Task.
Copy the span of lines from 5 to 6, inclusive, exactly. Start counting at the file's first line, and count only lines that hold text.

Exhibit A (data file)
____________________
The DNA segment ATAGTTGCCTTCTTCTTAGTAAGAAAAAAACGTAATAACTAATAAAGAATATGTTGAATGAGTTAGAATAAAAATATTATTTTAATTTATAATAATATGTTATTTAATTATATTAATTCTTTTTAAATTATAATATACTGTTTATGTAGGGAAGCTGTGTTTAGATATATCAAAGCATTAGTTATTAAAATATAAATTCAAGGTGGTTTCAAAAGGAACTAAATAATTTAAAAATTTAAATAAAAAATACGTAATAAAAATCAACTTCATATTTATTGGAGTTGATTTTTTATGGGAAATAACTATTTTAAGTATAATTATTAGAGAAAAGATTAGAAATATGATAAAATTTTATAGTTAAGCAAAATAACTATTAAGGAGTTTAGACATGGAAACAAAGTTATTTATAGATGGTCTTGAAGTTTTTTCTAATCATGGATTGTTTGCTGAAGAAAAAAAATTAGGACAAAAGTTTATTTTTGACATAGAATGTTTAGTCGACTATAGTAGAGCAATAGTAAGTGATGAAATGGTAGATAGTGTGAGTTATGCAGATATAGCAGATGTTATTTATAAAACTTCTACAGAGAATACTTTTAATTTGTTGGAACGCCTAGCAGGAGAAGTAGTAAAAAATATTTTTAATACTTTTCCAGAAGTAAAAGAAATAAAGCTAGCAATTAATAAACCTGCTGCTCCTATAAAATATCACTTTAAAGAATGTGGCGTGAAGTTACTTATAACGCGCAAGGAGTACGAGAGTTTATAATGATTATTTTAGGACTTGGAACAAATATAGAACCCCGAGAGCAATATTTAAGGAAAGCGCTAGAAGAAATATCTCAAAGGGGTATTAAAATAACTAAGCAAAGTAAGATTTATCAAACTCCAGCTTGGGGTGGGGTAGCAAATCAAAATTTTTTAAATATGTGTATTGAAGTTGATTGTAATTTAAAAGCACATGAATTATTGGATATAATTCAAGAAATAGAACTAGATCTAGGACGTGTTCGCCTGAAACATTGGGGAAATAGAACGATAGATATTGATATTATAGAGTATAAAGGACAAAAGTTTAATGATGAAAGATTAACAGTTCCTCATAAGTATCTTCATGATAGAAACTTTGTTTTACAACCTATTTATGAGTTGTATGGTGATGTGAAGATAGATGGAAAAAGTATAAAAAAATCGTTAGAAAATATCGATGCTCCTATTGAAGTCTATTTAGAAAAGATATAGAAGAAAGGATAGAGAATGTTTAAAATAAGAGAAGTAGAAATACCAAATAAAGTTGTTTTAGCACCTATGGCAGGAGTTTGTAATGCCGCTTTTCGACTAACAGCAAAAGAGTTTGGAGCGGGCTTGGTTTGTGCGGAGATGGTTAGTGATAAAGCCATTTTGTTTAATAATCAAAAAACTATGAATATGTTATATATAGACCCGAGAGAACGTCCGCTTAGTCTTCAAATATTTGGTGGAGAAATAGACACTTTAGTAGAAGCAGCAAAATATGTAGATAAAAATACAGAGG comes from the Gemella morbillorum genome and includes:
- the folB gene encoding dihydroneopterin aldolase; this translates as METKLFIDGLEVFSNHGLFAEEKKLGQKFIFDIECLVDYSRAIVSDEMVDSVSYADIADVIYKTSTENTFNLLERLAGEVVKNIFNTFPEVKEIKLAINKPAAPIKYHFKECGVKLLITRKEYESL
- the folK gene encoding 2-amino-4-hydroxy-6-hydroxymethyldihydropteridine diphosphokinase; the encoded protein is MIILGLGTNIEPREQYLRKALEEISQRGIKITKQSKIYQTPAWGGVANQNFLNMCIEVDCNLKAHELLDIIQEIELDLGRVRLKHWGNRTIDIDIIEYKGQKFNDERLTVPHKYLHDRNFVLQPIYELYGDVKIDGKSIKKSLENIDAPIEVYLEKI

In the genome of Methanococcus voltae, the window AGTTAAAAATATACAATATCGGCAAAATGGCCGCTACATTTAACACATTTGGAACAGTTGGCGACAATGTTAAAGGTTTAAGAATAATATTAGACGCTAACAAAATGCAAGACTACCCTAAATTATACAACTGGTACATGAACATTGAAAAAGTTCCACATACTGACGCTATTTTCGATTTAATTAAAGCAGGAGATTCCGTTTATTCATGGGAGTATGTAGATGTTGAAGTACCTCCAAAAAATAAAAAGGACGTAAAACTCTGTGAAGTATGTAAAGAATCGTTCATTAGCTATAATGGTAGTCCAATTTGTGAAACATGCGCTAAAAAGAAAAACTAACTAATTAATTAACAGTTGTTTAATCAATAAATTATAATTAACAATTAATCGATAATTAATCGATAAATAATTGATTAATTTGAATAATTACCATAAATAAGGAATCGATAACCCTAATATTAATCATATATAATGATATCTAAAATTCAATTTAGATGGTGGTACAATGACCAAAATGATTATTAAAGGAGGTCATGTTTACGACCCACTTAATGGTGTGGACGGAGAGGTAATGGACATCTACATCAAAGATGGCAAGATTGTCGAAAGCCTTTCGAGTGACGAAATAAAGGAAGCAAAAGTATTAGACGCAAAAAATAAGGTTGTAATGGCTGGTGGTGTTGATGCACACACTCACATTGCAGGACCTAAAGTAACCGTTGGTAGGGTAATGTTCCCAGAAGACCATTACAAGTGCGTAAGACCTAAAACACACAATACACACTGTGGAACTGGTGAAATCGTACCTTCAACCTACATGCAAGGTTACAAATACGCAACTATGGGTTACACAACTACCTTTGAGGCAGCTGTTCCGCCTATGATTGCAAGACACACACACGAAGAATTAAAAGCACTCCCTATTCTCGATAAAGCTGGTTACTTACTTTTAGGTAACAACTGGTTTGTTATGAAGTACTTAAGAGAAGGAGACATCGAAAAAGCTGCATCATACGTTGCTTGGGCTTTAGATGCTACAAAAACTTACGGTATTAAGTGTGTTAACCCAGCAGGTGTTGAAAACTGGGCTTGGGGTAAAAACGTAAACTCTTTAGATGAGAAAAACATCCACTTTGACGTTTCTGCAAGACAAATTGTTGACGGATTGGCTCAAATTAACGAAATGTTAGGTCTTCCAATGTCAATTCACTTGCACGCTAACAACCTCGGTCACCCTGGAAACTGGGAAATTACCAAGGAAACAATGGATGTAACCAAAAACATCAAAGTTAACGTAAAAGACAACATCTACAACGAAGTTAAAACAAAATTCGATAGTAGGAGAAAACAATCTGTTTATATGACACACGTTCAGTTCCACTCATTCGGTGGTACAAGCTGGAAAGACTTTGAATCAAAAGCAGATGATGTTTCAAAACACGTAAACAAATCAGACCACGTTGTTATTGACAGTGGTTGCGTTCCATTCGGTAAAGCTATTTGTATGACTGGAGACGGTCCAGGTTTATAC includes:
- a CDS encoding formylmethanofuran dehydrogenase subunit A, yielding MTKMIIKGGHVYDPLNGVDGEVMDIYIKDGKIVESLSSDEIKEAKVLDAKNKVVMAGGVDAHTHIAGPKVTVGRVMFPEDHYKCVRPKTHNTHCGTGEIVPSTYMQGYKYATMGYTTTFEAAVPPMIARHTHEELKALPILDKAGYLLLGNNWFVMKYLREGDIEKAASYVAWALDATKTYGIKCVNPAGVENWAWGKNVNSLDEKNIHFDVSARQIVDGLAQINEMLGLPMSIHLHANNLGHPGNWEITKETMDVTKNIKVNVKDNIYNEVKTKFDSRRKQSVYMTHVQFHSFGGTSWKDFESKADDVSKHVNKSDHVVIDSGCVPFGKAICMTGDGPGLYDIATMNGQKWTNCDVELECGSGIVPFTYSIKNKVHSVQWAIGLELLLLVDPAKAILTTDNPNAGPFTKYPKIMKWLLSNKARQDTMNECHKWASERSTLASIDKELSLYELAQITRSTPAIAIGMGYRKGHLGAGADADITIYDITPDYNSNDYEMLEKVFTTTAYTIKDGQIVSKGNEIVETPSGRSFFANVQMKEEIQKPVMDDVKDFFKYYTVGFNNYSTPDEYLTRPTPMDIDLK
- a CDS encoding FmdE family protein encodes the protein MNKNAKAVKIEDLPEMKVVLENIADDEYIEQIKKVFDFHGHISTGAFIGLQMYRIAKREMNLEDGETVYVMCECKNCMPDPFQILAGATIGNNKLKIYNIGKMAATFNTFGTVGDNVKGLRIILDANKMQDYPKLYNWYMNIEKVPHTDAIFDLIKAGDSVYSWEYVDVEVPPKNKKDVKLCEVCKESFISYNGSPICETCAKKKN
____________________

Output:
- a CDS encoding formylmethanofuran dehydrogenase subunit A, yielding MTKMIIKGGHVYDPLNGVDGEVMDIYIKDGKIVESLSSDEIKEAKVLDAKNKVVMAGGVDAHTHIAGPKVTVGRVMFPEDHYKCVRPKTHNTHCGTGEIVPSTYMQGYKYATMGYTTTFEAAVPPMIARHTHEELKALPILDKAGYLLLGNNWFVMKYLREGDIEKAASYVAWALDATKTYGIKCVNPAGVENWAWGKNVNSLDEKNIHFDVSARQIVDGLAQINEMLGLPMSIHLHANNLGHPGNWEITKETMDVTKNIKVNVKDNIYNEVKTKFDSRRKQSVYMTHVQFHSFGGTSWKDFESKADDVSKHVNKSDHVVIDSGCVPFGKAICMTGDGPGLYDIATMNGQKWTNCDVELECGSGIVPFTYSIKNKVHSVQWAIGLELLLLVDPAKAILTTDNPNAGPFTKYPKIMKWLLSNKARQDTMNECHKWASERSTLASIDKELSLYELAQITRSTPAIAIGMGYRKGHLGAGADADITIYDITPDYNSNDYEMLEKVFTTTAYTIKDGQIVSKGNEIVETPSGRSFFANVQMKEEIQKPVMDDVKDFFKYYTVGFNNYSTPDEYLTRPTPMDIDLK
- a CDS encoding FmdE family protein encodes the protein MNKNAKAVKIEDLPEMKVVLENIADDEYIEQIKKVFDFHGHISTGAFIGLQMYRIAKREMNLEDGETVYVMCECKNCMPDPFQILAGATIGNNKLKIYNIGKMAATFNTFGTVGDNVKGLRIILDANKMQDYPKLYNWYMNIEKVPHTDAIFDLIKAGDSVYSWEYVDVEVPPKNKKDVKLCEVCKESFISYNGSPICETCAKKKN